Best Dramatic Presentation Short
Compared to how strong Best Dramatic Presentation Long is this year, Dramatic Presentation Short is really weak, even though it’s usually easier to find finalists for this category for the Retro Hugos due to the shorter movie running times during the 1940s. Let’s start with the two highly deserving finalists, the two horror movies I Walked With a Zombie (a Haitian zombie, not the brain-eating type, which didn’t come in until twenty-five years later) and The Seventh Victim. There are also two other horror finalists, the forgettable Bela Lugosi film The Ape Man and the equally forgettable sequel Frankenstein Meets the Wolfman. Finally, we have two animated cartoons, which normally would be reason to rejoice for me, since I always nominate cartoons in this category for the Retro Hugos and they rarely make it. And indeed, I have absolutely no problem with Super-Rabbit, a Chuck Jones Bugs Bunny cartoon, though it wasn’t my personal choice. However, the Donald Duck cartoon Der Führer’s Face is just terrible, not to mention bloody offensive. Now propaganda movies are sadly a fact of life, when dealing with stuff from World War II, but couldn’t they at least have kept the propaganda out of children’s cartoons? Worse, Der Führer’s Face was still in regular circulation during afternoon children’s programming, when I was a kid in the 1970s and early 1980s, long after most (if not all – I did see some of them as a kid) Warner Bros’ “censored eleven” had been withdrawn from circulation. I remember watching it as a kid on TV and it was like a slap in the face, because here was a cartoon – and I loved cartoons – basically telling me that Donald Duck and Disney hated people like me. Coincidentally, my Mom immediately knew which cartoon I was talking about and just said, “Oh God, I hate that one.” Yes, I know that it won an Oscar, but a lot of crap wins Oscars or do you really think that Green Book was the best movie of 2018? Also, while “Der Führer’s Face” winning an Oscar might have been inevitable in 1943, do we really need to award offensive propaganda cartoons in 2019?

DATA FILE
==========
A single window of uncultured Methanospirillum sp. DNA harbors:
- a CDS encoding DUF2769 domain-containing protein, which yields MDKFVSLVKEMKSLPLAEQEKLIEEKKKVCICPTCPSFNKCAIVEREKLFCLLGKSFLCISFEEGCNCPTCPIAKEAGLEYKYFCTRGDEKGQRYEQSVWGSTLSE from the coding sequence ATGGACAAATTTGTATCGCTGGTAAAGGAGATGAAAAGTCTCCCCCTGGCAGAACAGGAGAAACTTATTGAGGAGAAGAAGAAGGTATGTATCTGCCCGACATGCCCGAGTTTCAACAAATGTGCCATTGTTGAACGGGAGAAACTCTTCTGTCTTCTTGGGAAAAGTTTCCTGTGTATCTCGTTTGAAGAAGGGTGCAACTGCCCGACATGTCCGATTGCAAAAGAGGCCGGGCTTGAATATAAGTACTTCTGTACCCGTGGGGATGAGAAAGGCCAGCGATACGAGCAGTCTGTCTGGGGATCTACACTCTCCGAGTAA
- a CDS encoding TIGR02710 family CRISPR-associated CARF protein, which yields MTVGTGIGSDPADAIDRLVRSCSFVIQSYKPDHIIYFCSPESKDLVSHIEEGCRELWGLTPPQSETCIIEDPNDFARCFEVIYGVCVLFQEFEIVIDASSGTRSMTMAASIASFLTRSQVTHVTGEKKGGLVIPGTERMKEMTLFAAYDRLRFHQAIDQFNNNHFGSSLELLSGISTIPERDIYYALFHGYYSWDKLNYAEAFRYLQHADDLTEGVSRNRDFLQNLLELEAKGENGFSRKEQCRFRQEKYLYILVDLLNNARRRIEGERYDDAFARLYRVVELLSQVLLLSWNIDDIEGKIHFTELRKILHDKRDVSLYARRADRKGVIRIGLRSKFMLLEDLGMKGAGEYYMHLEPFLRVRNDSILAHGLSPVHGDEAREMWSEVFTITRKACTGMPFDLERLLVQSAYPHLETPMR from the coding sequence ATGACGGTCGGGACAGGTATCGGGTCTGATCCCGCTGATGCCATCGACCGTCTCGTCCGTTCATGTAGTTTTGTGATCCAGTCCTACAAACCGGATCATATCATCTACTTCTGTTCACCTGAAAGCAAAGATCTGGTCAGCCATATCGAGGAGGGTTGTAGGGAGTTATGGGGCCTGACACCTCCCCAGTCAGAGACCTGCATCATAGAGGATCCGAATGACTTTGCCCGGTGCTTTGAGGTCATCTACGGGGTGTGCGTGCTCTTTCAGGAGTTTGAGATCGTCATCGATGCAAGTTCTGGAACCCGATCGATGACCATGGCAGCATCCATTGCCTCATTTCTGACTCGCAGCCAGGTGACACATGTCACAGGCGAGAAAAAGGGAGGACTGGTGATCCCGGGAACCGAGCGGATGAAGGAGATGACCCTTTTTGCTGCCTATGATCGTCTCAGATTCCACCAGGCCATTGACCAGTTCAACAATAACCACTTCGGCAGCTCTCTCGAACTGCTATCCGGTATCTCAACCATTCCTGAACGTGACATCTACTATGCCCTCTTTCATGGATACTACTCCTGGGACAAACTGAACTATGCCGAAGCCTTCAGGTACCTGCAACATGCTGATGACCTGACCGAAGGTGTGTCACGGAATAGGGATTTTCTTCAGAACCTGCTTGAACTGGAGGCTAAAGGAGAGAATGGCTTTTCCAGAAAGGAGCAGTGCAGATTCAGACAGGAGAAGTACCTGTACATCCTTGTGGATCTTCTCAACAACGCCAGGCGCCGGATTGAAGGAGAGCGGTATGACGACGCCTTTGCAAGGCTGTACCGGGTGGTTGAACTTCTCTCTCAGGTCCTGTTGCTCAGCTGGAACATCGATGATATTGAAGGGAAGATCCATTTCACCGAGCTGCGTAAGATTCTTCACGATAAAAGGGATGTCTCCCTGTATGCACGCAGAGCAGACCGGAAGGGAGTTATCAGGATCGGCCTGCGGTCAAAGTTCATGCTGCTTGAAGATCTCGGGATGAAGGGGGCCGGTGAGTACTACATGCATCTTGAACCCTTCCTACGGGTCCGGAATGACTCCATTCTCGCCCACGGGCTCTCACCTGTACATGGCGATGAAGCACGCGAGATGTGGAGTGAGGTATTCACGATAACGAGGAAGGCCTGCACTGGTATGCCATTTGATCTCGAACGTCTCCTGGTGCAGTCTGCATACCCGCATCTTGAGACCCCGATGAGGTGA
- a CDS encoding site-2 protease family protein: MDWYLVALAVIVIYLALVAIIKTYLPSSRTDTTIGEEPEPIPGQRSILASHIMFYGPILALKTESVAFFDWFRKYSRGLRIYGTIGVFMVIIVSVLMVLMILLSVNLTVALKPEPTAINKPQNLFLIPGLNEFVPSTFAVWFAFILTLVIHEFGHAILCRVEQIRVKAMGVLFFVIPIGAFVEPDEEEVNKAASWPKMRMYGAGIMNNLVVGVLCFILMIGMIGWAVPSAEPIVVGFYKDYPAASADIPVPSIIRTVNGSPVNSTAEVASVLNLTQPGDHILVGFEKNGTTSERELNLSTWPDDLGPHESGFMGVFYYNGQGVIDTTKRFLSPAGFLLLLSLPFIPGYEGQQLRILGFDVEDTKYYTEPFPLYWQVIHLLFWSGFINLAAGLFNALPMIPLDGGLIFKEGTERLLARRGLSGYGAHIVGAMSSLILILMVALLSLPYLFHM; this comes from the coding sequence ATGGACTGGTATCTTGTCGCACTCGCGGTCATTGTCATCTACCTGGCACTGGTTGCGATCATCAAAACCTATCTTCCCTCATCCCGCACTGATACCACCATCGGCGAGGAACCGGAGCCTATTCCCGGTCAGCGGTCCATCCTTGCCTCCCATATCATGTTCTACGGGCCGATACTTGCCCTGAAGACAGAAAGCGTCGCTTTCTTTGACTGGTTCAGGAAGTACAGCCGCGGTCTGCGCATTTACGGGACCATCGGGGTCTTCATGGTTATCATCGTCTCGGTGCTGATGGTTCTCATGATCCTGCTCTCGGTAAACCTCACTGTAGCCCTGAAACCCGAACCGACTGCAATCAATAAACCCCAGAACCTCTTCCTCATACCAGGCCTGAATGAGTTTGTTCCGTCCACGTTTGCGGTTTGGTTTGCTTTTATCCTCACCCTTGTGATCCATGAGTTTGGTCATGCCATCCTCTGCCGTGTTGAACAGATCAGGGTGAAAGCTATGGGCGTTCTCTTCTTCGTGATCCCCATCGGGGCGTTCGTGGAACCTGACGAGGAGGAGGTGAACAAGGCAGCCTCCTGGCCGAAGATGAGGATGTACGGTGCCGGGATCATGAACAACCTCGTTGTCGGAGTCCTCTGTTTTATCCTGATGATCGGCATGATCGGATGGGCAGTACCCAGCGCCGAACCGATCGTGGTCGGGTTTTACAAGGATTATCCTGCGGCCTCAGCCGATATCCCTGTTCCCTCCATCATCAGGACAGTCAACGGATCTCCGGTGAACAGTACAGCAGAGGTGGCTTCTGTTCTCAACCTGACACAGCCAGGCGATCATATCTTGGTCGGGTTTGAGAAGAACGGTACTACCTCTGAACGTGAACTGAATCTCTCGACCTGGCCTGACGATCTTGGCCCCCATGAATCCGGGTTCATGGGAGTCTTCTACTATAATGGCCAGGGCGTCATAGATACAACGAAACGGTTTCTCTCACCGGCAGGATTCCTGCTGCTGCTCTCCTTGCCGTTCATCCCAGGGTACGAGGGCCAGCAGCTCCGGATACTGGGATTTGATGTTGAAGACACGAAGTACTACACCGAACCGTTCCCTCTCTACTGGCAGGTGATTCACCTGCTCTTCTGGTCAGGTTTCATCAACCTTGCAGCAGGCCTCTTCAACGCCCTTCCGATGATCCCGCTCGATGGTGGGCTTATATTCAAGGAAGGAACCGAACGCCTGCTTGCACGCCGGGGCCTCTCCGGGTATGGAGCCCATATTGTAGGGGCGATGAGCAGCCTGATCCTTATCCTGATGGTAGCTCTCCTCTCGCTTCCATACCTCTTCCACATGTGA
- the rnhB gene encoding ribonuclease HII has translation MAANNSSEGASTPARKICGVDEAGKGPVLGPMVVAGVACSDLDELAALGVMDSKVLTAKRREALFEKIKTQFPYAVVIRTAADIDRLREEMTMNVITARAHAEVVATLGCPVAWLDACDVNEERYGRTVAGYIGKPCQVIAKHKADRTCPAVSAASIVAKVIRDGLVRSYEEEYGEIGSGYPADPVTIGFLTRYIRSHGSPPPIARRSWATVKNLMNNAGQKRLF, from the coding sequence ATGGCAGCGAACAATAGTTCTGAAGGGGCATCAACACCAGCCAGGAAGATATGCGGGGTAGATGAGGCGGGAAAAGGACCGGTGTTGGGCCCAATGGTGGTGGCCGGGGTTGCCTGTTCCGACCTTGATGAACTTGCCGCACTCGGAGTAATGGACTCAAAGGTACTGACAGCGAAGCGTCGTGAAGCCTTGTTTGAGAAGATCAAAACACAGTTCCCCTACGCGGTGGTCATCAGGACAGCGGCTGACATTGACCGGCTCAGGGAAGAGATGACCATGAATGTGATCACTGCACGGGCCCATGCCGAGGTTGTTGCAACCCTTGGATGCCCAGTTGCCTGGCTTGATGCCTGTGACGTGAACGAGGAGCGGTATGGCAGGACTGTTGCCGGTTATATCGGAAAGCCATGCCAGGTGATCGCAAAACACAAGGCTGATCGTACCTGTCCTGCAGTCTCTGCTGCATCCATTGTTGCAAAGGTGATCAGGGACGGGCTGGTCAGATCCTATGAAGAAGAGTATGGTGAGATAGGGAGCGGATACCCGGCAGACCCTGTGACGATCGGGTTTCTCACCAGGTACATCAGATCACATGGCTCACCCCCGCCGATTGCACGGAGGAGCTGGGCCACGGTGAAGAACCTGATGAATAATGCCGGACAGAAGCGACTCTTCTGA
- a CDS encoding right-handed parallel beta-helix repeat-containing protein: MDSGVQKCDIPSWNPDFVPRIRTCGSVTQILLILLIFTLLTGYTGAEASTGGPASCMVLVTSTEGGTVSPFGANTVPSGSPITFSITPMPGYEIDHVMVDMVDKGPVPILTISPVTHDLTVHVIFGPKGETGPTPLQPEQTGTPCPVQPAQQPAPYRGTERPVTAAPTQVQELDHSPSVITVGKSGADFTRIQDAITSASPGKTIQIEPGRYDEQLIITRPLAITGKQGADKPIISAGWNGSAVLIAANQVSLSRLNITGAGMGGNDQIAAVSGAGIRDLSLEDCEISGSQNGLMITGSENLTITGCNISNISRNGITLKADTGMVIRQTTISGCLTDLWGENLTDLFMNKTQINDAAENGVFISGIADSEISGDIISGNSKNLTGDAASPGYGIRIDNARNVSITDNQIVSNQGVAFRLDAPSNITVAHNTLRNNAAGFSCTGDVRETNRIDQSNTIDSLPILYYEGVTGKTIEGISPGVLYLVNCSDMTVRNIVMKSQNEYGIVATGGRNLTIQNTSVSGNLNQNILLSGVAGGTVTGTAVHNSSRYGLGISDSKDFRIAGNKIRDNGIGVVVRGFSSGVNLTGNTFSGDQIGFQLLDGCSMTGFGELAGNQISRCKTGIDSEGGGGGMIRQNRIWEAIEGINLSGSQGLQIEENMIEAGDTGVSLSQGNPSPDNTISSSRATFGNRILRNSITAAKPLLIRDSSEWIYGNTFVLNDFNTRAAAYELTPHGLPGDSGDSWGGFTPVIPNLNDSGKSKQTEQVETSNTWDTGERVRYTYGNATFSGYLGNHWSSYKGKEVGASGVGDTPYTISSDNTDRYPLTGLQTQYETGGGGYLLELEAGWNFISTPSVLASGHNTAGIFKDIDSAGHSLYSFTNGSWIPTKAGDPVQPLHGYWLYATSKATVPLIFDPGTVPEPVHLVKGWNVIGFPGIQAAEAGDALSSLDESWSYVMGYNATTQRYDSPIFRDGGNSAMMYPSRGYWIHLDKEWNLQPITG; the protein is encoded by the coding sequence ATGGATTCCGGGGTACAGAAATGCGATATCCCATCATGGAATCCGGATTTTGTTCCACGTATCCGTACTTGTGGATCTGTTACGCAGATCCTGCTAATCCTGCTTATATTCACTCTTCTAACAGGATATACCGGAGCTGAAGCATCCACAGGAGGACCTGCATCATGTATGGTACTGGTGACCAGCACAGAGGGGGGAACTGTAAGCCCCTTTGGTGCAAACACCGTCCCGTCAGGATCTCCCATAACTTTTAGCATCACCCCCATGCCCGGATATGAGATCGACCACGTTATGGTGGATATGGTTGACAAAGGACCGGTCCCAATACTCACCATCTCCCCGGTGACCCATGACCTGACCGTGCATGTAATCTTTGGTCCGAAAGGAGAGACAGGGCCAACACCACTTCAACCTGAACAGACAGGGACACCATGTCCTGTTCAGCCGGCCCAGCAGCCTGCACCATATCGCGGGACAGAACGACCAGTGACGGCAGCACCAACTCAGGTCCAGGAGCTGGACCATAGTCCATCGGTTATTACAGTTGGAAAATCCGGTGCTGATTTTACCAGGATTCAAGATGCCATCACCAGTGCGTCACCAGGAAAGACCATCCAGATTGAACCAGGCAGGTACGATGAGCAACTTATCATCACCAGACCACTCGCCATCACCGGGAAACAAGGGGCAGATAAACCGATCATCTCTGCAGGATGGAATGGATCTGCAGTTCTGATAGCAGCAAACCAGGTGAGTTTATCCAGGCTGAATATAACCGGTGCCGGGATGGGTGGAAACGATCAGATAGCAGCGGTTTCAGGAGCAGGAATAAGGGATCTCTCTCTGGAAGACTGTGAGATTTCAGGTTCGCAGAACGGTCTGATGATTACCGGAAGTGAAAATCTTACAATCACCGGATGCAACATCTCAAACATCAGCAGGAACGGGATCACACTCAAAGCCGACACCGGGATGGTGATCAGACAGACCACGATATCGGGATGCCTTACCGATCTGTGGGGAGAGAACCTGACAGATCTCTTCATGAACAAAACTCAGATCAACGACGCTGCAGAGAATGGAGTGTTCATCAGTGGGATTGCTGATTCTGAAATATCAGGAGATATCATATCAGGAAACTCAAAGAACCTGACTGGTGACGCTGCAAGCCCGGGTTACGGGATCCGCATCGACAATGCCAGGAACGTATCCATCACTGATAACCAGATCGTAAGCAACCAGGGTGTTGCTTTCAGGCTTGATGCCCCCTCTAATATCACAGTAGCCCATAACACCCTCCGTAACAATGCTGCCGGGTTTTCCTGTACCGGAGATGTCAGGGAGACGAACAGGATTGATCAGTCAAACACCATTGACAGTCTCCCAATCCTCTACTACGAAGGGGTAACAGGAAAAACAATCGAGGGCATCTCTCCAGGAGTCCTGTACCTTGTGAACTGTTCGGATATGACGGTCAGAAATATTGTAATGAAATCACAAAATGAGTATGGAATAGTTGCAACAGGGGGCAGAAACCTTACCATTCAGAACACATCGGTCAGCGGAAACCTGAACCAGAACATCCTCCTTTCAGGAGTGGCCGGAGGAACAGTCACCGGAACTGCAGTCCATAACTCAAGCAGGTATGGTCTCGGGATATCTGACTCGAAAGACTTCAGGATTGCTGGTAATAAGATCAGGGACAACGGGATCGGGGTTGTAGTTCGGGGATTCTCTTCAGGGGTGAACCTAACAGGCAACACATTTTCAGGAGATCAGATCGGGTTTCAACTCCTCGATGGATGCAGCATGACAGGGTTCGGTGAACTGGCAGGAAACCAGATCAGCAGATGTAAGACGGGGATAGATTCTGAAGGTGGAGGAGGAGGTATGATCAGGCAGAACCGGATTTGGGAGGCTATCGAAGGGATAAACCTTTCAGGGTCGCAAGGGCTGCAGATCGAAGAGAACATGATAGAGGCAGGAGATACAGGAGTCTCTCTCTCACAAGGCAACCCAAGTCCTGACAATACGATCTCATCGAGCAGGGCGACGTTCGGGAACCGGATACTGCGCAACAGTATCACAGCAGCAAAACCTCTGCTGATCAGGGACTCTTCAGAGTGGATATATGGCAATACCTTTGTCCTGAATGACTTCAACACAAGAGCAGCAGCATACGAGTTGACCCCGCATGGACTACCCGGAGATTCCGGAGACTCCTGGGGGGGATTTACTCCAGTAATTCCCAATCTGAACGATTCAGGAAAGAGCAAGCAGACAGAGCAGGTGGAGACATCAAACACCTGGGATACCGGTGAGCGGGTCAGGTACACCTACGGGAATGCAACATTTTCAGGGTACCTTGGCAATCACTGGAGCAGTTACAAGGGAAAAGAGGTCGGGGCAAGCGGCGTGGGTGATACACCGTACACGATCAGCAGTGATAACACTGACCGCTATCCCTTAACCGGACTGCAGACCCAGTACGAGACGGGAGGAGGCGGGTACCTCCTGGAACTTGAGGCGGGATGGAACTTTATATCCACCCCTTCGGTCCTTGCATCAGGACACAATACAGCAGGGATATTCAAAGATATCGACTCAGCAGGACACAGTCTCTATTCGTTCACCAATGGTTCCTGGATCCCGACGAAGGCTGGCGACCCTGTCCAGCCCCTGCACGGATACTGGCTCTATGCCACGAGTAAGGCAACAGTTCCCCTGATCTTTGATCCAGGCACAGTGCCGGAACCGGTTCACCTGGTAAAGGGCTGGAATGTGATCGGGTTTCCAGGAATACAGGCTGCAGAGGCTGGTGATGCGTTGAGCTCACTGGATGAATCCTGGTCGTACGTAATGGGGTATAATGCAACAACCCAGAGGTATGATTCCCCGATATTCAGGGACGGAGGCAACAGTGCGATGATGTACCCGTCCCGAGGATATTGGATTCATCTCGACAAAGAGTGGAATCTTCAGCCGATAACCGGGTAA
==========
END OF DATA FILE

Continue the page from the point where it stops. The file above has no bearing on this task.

Best Editor Short
There are no real surprises in this categories. John W. Campbell, Dorothy McIlwraith, Mary Gnaedinger, Oscar J. Friend and Raymond A. Palmer are all obvious finalists. Donald Wollheim isn’t quite so obvious, at least for 1943, since the only thing he apparently edited that year was an anthology called The Pocket Book of Science Fiction.
Diversity count: 4 men, 2 women
Best Professional Artist
Again, this is a fine category. Virgil Finlay, Margaret Brundage and Hannes Bok have all been nominated in this category before and are most excellent choices. J. Allen St. John is the man who illustrated most of Edgar Rice Burroughs’ covers, including a couple of Tarzan editions and a Barsoom story, in 1943. William Timmins was Astounding‘s cover artist for most of 1943 and 1944, Hubert Rogers apparently being otherwise occupied. Finally, I’m really happy to see Antoine de Saint-Exupéry nominated in this category for his iconic illustrations for Le Petit Prince.
Diversity count: 5 men, 1 woman, 1 international artist
This category is mostly a repetition of fanzines we have seen nominated in this category before, all of them deserving. YHOS, edited by Art Widner, is the only one that’s new to me.
Again, this category contains a whole lot of familiar names, though I’m happy to see Myrtle Douglas a.k.a. Morojo recognised
Diversity count: 5 men, 1 woman
So let’s take a look at my hit rate: I nominated a staggering 35 out of 66 finalists, that’s a 53% hit rate, so I did really well. My Mom got 13 out of 66, i.e. a 19.7% hit rate.
And that’s it for my comments on the 1944 Retro Hugo finalists. In part II, I’ll tackle the 2019 Hugo Award finalists.
Comments are off.
*I have no idea if the Navy Yard where Heinlein, Asimov and others worked during WWII is the same Navy Yard that is frequently mentioned in NCIS or if there’s more than one place with that name.
ETA: Mike Glyer confirms that the Navy Yard where Heinlein, Asimov et al worked is/was in Philadelphia, while the one from NCIS is in Washington DC. Apparently, there is also at least one more in Boston.